The nation’s first permanent Underwater Museum of Art (UMA) has officially opened in the Gulf of Mexico off the coast of Grayton Beach State Park in South Walton.
The UMA is the first presentation of the Cultural Arts Alliance of Walton County’s (CAA) Art In Public Spaces Program and was produced in collaboration with the South Walton Artificial Reef Association (SWARA).
The purpose of the UMA is to create art that becomes marine habitat, expanding fishery populations and providing enhanced creative, cultural, economic and educational opportunities for the benefit, education and enjoyment of residents, students and visitors in South Walton.
On June 25, seven sculptures became part of the inaugural UMA installation: “Propeller in Motion” by Marek Anthony, “Self-Portrait” by Justin Gaffrey, “The Grayt Pineapple” by Rachel Herring, “JYC’s Dream” by Kevin Reilly, “SWARA Skull” by Vince Tatum, “Concrete Rope Reef Spheres” by Evelyn Tickle and “Anamorphous Octopus” by Allison Wickey.
Around 80 onlookers, including many of the artists and project partners, were on site to view the historic deployment.
“After nearly two years of planning and fundraising, it was a surreal hour watching the artwork being lowered into the Gulf of Mexico,” says CAA executive director Jennifer Steele. “From the moment Allison Wickey, our board president, brought this idea to the table as a co-project with SWARA, we have been encouraged by the excitement from and support by our local community and the national and international interest it has received.
“It has been a wonderfully challenging experience for the CAA to reach outside our comfort zone to make this vision a reality, and it could not have happened without our partnership with SWARA and contributions from Visit South Walton, the National Endowment for the Arts, The Alys Foundation, Visit Florida and all of the sculpture sponsors who wanted to be a part of this unique project.”
The UMA was deployed with SWARA’s existing USACOA and FDEP permitted artificial reef project that includes nine nearshore reefs located within one nautical mile of the shore in approximately 50-60 feet of water. A one-acre permit patch of seabed off Grayton Beach State Park has been dedicated to the CAA for the purpose of a permanent underwater sculpture exhibit. The UMA patch will continue to be filled with several sculptures annually.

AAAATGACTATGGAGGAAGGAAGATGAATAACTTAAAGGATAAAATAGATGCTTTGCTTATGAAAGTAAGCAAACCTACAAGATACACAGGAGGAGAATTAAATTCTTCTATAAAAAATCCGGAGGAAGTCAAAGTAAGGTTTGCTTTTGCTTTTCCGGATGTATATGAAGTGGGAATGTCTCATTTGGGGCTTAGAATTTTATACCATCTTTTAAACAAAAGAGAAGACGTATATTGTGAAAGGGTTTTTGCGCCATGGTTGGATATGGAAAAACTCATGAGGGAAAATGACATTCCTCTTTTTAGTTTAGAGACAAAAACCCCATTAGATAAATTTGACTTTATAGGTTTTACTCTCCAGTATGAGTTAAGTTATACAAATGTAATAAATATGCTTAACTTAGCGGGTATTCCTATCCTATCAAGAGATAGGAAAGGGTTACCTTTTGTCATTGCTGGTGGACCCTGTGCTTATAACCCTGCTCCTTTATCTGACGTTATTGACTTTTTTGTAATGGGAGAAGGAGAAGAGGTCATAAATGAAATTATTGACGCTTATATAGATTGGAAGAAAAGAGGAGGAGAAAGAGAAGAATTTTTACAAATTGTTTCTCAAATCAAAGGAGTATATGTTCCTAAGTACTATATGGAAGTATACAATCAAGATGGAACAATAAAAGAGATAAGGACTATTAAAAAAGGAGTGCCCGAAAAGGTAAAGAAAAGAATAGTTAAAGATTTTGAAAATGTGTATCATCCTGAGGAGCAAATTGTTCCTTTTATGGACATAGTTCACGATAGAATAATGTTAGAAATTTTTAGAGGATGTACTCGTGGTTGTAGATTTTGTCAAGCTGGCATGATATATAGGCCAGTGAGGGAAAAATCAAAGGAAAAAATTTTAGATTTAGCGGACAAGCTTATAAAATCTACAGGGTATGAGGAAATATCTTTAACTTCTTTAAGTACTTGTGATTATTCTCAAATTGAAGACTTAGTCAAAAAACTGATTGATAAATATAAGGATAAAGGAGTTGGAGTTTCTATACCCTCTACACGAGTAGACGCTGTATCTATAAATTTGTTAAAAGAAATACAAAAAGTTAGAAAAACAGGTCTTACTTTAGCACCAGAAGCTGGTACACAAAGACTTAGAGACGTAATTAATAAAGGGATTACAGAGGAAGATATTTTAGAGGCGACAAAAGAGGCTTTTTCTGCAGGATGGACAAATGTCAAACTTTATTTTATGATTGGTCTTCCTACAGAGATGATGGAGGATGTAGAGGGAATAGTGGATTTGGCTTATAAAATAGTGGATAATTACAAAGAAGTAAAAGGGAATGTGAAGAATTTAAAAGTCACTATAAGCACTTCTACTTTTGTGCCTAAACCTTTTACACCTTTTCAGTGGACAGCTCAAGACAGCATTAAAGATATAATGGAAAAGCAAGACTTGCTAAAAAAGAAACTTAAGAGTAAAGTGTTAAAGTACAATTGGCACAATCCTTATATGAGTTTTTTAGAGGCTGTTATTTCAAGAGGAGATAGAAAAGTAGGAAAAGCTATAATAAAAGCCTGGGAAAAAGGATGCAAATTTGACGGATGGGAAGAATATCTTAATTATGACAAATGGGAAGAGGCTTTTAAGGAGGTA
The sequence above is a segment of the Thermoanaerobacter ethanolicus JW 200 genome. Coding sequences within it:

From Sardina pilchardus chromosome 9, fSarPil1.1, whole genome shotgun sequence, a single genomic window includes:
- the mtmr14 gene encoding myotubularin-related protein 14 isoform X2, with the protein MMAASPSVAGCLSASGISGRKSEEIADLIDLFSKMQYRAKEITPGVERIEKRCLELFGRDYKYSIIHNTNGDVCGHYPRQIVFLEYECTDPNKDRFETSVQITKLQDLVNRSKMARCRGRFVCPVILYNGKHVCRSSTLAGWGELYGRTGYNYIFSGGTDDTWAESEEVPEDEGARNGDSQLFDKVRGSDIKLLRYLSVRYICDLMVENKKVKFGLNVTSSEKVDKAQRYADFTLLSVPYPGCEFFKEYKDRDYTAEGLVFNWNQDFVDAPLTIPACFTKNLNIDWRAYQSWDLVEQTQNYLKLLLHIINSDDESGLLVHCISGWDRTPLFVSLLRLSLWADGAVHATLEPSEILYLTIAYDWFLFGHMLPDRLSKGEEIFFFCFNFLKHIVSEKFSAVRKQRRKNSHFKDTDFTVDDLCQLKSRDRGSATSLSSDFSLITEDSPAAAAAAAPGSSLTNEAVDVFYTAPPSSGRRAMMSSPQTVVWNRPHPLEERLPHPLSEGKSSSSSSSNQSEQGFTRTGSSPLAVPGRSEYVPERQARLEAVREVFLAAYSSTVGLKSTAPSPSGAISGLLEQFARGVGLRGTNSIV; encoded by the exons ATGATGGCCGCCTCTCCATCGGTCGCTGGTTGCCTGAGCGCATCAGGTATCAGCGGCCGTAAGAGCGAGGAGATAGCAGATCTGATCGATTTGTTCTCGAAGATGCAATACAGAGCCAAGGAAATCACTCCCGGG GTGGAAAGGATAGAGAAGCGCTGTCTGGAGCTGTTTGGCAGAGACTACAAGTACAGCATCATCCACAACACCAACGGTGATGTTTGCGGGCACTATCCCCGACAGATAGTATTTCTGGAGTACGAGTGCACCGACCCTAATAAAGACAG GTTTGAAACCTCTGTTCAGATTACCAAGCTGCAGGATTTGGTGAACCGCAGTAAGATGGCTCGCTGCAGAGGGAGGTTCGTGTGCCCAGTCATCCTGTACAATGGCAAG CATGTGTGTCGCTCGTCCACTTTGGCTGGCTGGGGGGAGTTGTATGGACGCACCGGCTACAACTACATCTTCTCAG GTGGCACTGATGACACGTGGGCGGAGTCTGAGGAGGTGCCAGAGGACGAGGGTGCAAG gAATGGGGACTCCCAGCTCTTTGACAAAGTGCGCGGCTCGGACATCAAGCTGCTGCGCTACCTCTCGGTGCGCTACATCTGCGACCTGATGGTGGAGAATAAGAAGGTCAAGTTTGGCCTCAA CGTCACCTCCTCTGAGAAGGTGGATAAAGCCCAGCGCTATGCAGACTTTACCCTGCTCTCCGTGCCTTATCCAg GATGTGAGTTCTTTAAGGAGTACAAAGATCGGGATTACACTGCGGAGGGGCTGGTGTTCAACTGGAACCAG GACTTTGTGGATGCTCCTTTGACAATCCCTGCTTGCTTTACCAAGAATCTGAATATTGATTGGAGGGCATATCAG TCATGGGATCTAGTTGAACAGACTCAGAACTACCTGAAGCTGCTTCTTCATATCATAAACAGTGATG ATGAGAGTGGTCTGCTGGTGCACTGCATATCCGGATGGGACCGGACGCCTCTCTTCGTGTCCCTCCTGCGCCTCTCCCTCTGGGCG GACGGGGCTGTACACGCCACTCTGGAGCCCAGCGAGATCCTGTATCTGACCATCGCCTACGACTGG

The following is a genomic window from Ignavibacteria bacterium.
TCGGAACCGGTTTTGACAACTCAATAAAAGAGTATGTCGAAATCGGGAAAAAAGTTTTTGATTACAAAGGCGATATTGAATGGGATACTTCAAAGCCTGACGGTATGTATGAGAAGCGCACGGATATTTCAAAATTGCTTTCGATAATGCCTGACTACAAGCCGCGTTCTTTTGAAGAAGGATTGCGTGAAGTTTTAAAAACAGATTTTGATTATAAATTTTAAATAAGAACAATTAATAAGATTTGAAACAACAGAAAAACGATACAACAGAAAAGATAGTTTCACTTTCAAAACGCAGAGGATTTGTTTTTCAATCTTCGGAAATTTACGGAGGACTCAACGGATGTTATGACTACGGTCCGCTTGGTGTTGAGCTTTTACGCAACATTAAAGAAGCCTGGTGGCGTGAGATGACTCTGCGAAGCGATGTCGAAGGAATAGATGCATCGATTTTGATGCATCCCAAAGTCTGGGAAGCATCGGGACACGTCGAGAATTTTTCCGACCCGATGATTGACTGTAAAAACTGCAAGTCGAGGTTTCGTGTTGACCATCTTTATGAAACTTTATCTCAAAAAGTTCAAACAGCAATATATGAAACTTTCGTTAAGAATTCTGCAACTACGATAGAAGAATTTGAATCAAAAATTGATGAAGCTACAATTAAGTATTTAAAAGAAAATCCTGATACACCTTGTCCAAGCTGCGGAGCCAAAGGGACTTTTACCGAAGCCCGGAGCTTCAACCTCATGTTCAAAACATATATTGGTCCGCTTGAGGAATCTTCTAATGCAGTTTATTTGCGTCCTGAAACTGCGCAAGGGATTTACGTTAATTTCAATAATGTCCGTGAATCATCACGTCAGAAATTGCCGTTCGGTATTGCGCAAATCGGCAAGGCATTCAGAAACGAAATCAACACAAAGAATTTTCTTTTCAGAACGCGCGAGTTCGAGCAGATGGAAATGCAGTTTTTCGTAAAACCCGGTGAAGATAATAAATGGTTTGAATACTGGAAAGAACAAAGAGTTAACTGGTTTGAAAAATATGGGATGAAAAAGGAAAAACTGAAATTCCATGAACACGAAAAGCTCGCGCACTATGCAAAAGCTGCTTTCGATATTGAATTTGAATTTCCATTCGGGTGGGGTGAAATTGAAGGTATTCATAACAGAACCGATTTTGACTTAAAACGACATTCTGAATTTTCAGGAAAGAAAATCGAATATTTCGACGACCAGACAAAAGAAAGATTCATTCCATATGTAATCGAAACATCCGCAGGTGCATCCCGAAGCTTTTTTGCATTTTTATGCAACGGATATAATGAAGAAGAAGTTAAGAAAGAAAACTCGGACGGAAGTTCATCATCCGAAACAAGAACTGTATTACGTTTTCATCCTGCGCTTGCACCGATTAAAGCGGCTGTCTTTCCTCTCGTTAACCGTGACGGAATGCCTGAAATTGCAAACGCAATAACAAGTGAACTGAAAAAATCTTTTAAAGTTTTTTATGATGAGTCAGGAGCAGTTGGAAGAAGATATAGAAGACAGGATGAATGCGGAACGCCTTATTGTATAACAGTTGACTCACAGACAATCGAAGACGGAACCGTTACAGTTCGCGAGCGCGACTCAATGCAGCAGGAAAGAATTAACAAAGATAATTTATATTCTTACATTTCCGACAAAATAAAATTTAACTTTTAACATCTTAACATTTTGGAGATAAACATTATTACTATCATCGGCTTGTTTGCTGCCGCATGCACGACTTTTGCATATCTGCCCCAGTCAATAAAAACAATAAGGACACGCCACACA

“The perspective when viewing the sculptures in a marine environment is drastically different than when on land,” says SWARA board president Andy McAlexander, who dove the UMA site right after the deployment took place.
“The intent of the project was proven within an hour of deployment when we could see schools of bait fish swarming the structures, completely validating the entire effort. I have never been prouder to have had the privilege to work with such talented and visionary people in my life. This project has changed my perspective towards art.”
Admission to the UMA is free. No ticket or reservation is required. However, there is a fee to enter Grayton Beach State Park. The UMA is only accessible in person as a dive location. Divers who wish to visit the site can take a dive boat .7 miles off the coast of Grayton Beach State Park. The coordinates for the center sculpture (SWARA Skull) are Latitude N 30 18.754 Longitude W 86 09.522.
Out of respect for the art, boaters are asked to find the center location and then move away from the park to anchor in order to avoid damage to the artwork.
Visit UMAFL.org for information about dive shops, tours and obtaining your certification while visiting South Walton. There will also be photos and videos of the sculptures online, which will be updated periodically, in order to document the marine growth on each sculpture.
Artists interested in submitting artwork for consideration to the 2019 UMA installation can visit UMAFL.org to complete a pre-application.
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